Barchart Opinion Ratings for UVV is 64% Sell.

Stanley Black & Decker, Inc. (SWK)

Price to Book Value ratio: 1.22

Stanley Black & Decker, Inc. is headquartered in New Britain, Connecticut, U.S., and has over 60,000 employees worldwide. The company was founded in 1843 by Frederick Trent Stanley, S. Duncan Black, and Alonzo G. Decker. Today, it manufactures and sells various industrial tools and household hardware.

The company sells its products in about 60 countries and has manufacturing facilities in over 100 countries. It is the world’s leading company in the tool industry and engineered fastening systems.

The company has many well-known brands under its name. These brands are divided into three categories:

Stanley Black & Decker, Inc. has an annual dividend yield of 4.01% and a 5-year dividend growth rate of 31.4%. The company declared its 1st interim dividend of $0.80 last Feb 15, 2023, and will be paid to common stock investors by March 21, 2023. SWK has continued to increase its dividends for 55 years and is part of the elite dividend kings list.

Analyst Ratings and Barchart Opinion

Analysts rate Stanley Black & Decker, Inc. as a “Hold” with 3 Strong Buys and 10 Holds from Analysts. SWK’s Mean The target price is $91.18, with a high estimate of $110.00 (an upside of 37.12%) in the next 12 months.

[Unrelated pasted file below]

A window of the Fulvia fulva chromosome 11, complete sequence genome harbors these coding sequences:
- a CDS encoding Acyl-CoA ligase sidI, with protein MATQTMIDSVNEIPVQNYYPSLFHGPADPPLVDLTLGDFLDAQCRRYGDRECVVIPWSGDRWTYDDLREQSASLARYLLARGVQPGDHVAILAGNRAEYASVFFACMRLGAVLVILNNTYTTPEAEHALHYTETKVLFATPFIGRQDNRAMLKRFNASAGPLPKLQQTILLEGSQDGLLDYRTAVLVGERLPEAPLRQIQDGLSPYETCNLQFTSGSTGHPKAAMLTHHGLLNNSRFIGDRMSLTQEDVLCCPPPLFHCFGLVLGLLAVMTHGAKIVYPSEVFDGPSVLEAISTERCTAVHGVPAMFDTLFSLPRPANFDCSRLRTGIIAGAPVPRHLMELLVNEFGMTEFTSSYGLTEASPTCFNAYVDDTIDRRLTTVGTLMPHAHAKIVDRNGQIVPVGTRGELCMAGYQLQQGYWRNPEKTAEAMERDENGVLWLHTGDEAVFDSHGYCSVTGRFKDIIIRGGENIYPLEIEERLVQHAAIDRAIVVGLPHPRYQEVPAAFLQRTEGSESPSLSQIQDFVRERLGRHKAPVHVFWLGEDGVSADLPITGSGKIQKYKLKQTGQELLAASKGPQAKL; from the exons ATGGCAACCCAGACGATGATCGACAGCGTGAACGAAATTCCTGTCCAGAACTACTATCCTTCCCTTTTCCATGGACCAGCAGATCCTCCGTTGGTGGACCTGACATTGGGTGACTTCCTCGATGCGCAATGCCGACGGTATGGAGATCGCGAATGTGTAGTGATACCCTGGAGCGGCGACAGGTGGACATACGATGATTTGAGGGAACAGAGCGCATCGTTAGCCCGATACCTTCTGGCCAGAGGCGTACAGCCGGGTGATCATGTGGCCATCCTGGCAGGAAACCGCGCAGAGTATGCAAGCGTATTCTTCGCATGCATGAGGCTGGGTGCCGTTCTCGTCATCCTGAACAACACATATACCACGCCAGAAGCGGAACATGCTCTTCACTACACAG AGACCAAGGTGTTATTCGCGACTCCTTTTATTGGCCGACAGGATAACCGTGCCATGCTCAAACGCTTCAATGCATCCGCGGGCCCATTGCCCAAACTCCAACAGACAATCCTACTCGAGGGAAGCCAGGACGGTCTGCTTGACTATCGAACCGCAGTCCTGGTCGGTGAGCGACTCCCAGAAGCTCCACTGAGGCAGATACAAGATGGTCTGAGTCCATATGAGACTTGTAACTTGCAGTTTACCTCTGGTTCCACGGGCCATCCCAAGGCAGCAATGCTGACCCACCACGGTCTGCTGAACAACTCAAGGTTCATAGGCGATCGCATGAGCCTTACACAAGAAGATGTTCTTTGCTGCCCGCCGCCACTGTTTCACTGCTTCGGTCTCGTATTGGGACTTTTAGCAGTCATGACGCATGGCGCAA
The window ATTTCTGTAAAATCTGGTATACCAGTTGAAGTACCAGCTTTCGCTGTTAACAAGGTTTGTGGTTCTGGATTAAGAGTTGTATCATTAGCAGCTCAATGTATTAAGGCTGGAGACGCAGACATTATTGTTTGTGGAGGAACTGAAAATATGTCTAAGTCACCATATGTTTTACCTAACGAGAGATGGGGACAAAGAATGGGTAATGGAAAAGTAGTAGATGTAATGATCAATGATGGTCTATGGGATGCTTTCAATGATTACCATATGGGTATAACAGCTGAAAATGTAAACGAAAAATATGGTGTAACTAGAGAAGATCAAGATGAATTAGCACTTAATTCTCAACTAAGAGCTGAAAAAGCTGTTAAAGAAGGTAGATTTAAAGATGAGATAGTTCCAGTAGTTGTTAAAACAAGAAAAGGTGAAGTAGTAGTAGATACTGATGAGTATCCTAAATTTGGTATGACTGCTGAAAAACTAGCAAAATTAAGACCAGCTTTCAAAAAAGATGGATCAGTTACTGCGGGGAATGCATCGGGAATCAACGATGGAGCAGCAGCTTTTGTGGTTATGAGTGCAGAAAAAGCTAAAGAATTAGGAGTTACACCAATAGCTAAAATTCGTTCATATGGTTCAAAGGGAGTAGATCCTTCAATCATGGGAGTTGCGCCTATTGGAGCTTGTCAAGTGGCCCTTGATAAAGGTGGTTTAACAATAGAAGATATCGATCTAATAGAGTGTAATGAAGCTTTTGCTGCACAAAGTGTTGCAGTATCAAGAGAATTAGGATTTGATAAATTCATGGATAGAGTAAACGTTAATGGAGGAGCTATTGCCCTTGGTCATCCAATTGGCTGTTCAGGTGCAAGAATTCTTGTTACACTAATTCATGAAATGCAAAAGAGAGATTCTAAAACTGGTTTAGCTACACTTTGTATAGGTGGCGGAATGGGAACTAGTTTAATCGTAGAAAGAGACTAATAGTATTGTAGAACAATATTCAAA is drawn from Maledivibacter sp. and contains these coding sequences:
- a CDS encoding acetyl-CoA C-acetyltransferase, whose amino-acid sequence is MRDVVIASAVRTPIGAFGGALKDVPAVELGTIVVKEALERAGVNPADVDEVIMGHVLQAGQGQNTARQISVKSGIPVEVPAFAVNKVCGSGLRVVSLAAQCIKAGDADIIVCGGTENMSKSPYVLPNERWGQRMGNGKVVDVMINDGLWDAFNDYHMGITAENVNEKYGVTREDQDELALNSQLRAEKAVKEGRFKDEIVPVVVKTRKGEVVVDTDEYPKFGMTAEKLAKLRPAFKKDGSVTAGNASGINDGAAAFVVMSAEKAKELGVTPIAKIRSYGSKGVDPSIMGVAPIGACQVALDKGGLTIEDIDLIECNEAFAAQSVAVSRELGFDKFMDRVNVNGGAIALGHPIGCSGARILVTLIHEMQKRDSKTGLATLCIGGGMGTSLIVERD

Barchart Opinion Rating for SWK is 56% Sell.

Black Hills Corp (BKH)

Price to Book Value ratio: 1.3

Black Hills Corp. is a publicly traded electric and gas utility company headquartered in Rapid City, South Dakota. J. B. French started the firm in 1941. Today, the company operates in eight

states: Arkansas, Colorado, Iowa, Montana, Nebraska, South Dakota, Wyoming, and

Texas. It serves a population of approximately 1.3 million people. The four business segments of this company are electric utilities, gas utilities (which provide heating and

cooling), power generation, and mining.

The company’s 1.3 million customers divide into 1,083,000 natural gas and 216,000 electric users across different states.

Black Hills Corporation has an annual dividend yield of 4.07% and a 5-year dividend growth rate of 31.4% and is expected to announce its next dividend in the last week of April based on its historical announcements. BKH has continued to increase its dividends for 52 years and is part of the elite dividend kings list.

Analyst Ratings and Barchart Opinion

Analysts rate Black Hills Corporation as a “Moderate Sell” with 2 Holds Buys 1 Sell and 1 Strong Sell from Analysts. BKH’s mean Target price is $64.00 with a high estimate of $68.00 (an upside of 10.10%).

Barchart Opinion Rating is a 100% Sell.

Final Thoughts

Using Price to Book value as an investment criterion is a useful strategy for investors looking at companies that are undervalued strictly on a Price Book Value metric. However, investors should also look at the limitations of the metric and not focus on it as a single basis for investing in a company. Risk management should always be a priority, and other metrics should also be considered. Some companies are undervalued based on their Price/Book value for a reason – and can remain undervalued for longer.